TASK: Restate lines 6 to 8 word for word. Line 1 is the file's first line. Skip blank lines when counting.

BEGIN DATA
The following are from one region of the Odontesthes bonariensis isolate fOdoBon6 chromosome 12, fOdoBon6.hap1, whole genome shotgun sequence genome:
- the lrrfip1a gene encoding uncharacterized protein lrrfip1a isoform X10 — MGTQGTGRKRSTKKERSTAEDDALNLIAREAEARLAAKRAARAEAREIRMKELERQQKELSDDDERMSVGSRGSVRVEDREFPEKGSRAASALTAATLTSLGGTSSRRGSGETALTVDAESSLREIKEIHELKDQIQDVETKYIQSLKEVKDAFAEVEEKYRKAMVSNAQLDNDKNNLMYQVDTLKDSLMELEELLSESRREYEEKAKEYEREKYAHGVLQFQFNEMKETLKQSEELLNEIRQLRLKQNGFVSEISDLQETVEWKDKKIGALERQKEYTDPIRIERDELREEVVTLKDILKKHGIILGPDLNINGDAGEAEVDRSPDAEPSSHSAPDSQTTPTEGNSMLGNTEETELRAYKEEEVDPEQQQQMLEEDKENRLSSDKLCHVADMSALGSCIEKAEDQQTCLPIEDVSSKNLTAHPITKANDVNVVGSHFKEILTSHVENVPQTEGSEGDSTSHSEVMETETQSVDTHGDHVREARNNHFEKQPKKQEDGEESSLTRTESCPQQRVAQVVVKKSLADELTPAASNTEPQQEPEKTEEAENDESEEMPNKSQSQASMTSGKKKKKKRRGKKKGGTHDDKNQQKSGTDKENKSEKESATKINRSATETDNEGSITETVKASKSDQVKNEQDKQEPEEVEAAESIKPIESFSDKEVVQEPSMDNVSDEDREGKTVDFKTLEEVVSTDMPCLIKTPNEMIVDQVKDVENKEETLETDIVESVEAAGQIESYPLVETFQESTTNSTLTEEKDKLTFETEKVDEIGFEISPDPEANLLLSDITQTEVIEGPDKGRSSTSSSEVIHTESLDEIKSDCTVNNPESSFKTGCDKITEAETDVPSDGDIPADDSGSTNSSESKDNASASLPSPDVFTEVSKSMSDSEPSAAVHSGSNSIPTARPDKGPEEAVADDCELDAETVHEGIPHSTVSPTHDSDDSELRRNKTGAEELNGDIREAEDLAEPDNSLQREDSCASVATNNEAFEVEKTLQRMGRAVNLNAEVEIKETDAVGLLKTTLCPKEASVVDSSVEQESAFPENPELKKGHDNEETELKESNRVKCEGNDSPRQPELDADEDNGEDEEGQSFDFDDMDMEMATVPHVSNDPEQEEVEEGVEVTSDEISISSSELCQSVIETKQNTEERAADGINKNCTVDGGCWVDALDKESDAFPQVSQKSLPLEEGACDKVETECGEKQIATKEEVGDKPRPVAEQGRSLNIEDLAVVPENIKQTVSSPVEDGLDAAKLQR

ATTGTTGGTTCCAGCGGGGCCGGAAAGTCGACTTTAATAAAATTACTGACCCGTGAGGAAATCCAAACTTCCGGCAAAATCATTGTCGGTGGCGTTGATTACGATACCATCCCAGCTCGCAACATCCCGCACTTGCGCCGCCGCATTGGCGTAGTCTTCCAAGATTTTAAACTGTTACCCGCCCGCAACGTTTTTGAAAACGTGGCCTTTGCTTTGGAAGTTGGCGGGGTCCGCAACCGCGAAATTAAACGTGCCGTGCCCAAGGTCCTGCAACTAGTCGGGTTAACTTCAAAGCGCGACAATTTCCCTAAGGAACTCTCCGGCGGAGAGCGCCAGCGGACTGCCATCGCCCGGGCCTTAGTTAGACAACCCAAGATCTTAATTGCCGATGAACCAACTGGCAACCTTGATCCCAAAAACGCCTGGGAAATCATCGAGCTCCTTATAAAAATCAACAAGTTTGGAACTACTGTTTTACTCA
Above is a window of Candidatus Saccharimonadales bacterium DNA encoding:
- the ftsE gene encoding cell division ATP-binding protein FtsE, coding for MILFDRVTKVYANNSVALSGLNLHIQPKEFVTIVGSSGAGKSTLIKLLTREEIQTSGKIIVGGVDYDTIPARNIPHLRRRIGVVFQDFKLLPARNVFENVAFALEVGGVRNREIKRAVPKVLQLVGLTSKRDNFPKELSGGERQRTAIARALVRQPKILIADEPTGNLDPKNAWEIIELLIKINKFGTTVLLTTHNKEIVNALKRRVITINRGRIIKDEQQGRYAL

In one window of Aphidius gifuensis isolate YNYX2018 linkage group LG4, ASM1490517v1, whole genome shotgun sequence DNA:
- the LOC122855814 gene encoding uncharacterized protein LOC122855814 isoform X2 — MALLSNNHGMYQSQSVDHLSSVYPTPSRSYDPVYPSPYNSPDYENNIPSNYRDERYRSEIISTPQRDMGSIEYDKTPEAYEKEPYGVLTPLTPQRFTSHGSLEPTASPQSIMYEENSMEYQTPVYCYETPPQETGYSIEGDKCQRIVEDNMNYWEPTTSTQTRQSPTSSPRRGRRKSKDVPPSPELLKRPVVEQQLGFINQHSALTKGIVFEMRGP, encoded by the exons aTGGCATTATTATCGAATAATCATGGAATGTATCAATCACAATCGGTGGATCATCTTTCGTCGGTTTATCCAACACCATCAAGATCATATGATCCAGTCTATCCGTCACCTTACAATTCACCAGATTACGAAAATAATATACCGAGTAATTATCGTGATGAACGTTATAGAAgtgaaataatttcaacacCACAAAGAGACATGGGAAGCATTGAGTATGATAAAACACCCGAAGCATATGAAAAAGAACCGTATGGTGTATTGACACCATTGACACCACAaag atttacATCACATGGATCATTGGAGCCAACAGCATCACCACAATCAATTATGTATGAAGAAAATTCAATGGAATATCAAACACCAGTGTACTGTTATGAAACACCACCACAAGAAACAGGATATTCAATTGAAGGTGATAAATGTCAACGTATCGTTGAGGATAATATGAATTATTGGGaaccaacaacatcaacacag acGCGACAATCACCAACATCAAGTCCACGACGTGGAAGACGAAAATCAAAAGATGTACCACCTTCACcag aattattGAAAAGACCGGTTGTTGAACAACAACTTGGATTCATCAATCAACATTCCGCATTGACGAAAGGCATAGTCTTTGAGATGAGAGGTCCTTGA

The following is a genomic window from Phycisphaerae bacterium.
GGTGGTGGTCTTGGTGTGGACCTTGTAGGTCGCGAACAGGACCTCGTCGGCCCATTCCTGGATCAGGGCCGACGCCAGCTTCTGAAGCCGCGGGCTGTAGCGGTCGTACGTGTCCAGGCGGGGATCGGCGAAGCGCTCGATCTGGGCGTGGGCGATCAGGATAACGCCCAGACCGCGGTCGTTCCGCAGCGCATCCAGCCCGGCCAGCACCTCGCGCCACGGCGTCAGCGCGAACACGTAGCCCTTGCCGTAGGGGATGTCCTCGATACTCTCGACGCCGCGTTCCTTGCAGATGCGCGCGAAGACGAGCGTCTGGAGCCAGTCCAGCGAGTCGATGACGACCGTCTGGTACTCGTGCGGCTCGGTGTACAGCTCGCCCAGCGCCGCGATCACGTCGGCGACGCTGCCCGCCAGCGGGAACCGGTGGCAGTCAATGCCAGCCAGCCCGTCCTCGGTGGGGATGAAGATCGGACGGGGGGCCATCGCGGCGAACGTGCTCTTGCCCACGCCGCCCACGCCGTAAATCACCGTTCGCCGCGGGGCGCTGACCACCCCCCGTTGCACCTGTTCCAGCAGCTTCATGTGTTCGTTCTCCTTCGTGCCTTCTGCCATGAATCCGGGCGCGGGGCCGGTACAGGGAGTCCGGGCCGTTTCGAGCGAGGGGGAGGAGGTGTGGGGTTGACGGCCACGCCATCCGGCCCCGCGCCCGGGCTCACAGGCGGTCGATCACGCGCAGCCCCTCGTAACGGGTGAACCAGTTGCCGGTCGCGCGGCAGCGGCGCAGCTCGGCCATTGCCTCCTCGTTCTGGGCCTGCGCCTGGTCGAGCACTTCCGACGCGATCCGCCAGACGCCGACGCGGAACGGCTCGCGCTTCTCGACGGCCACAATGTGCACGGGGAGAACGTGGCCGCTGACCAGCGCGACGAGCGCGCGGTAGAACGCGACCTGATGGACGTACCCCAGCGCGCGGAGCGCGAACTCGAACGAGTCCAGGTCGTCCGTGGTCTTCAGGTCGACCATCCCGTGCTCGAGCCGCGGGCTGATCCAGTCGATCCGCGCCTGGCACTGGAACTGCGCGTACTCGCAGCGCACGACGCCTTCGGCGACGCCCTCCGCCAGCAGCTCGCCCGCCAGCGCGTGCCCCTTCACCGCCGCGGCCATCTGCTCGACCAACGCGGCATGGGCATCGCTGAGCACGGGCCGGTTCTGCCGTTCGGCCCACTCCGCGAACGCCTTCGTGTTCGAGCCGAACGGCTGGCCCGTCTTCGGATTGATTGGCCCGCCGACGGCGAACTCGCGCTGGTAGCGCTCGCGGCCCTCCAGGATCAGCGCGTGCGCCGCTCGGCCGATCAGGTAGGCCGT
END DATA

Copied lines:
In one window of Aphidius gifuensis isolate YNYX2018 linkage group LG4, ASM1490517v1, whole genome shotgun sequence DNA:
- the LOC122855814 gene encoding uncharacterized protein LOC122855814 isoform X2 — MALLSNNHGMYQSQSVDHLSSVYPTPSRSYDPVYPSPYNSPDYENNIPSNYRDERYRSEIISTPQRDMGSIEYDKTPEAYEKEPYGVLTPLTPQRFTSHGSLEPTASPQSIMYEENSMEYQTPVYCYETPPQETGYSIEGDKCQRIVEDNMNYWEPTTSTQTRQSPTSSPRRGRRKSKDVPPSPELLKRPVVEQQLGFINQHSALTKGIVFEMRGP, encoded by the exons aTGGCATTATTATCGAATAATCATGGAATGTATCAATCACAATCGGTGGATCATCTTTCGTCGGTTTATCCAACACCATCAAGATCATATGATCCAGTCTATCCGTCACCTTACAATTCACCAGATTACGAAAATAATATACCGAGTAATTATCGTGATGAACGTTATAGAAgtgaaataatttcaacacCACAAAGAGACATGGGAAGCATTGAGTATGATAAAACACCCGAAGCATATGAAAAAGAACCGTATGGTGTATTGACACCATTGACACCACAaag atttacATCACATGGATCATTGGAGCCAACAGCATCACCACAATCAATTATGTATGAAGAAAATTCAATGGAATATCAAACACCAGTGTACTGTTATGAAACACCACCACAAGAAACAGGATATTCAATTGAAGGTGATAAATGTCAACGTATCGTTGAGGATAATATGAATTATTGGGaaccaacaacatcaacacag acGCGACAATCACCAACATCAAGTCCACGACGTGGAAGACGAAAATCAAAAGATGTACCACCTTCACcag aattattGAAAAGACCGGTTGTTGAACAACAACTTGGATTCATCAATCAACATTCCGCATTGACGAAAGGCATAGTCTTTGAGATGAGAGGTCCTTGA

The following is a genomic window from Phycisphaerae bacterium.